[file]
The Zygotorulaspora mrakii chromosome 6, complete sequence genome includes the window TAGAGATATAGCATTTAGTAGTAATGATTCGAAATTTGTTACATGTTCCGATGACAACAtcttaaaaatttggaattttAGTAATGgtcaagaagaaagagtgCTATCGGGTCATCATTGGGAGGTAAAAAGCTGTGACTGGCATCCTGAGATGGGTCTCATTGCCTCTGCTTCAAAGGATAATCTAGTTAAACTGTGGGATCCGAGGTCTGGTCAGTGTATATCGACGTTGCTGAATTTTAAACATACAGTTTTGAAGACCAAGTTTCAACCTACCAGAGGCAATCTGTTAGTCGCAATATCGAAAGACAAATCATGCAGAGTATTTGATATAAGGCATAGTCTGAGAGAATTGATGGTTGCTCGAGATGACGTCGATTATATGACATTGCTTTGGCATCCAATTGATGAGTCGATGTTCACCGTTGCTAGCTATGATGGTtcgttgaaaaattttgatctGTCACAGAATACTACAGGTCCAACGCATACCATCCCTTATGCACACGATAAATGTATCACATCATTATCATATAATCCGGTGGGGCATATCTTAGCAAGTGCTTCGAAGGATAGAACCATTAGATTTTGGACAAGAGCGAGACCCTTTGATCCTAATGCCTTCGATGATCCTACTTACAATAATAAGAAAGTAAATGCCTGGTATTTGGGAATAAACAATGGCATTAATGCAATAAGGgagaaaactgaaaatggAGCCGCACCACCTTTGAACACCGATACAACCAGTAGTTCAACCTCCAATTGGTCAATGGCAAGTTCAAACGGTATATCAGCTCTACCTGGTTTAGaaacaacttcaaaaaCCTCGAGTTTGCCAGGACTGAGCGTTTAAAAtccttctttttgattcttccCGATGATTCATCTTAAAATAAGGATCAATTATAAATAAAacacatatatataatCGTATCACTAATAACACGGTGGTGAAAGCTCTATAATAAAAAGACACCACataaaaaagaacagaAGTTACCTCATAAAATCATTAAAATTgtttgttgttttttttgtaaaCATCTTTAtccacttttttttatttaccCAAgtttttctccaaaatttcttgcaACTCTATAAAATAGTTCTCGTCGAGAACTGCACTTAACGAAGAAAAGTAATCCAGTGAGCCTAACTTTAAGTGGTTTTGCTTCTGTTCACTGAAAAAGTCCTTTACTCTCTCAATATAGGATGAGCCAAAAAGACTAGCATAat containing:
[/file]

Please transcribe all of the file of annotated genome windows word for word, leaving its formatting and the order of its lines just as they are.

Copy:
The Zygotorulaspora mrakii chromosome 6, complete sequence genome includes the window TAGAGATATAGCATTTAGTAGTAATGATTCGAAATTTGTTACATGTTCCGATGACAACAtcttaaaaatttggaattttAGTAATGgtcaagaagaaagagtgCTATCGGGTCATCATTGGGAGGTAAAAAGCTGTGACTGGCATCCTGAGATGGGTCTCATTGCCTCTGCTTCAAAGGATAATCTAGTTAAACTGTGGGATCCGAGGTCTGGTCAGTGTATATCGACGTTGCTGAATTTTAAACATACAGTTTTGAAGACCAAGTTTCAACCTACCAGAGGCAATCTGTTAGTCGCAATATCGAAAGACAAATCATGCAGAGTATTTGATATAAGGCATAGTCTGAGAGAATTGATGGTTGCTCGAGATGACGTCGATTATATGACATTGCTTTGGCATCCAATTGATGAGTCGATGTTCACCGTTGCTAGCTATGATGGTtcgttgaaaaattttgatctGTCACAGAATACTACAGGTCCAACGCATACCATCCCTTATGCACACGATAAATGTATCACATCATTATCATATAATCCGGTGGGGCATATCTTAGCAAGTGCTTCGAAGGATAGAACCATTAGATTTTGGACAAGAGCGAGACCCTTTGATCCTAATGCCTTCGATGATCCTACTTACAATAATAAGAAAGTAAATGCCTGGTATTTGGGAATAAACAATGGCATTAATGCAATAAGGgagaaaactgaaaatggAGCCGCACCACCTTTGAACACCGATACAACCAGTAGTTCAACCTCCAATTGGTCAATGGCAAGTTCAAACGGTATATCAGCTCTACCTGGTTTAGaaacaacttcaaaaaCCTCGAGTTTGCCAGGACTGAGCGTTTAAAAtccttctttttgattcttccCGATGATTCATCTTAAAATAAGGATCAATTATAAATAAAacacatatatataatCGTATCACTAATAACACGGTGGTGAAAGCTCTATAATAAAAAGACACCACataaaaaagaacagaAGTTACCTCATAAAATCATTAAAATTgtttgttgttttttttgtaaaCATCTTTAtccacttttttttatttaccCAAgtttttctccaaaatttcttgcaACTCTATAAAATAGTTCTCGTCGAGAACTGCACTTAACGAAGAAAAGTAATCCAGTGAGCCTAACTTTAAGTGGTTTTGCTTCTGTTCACTGAAAAAGTCCTTTACTCTCTCAATATAGGATGAGCCAAAAAGACTAGCATAat containing: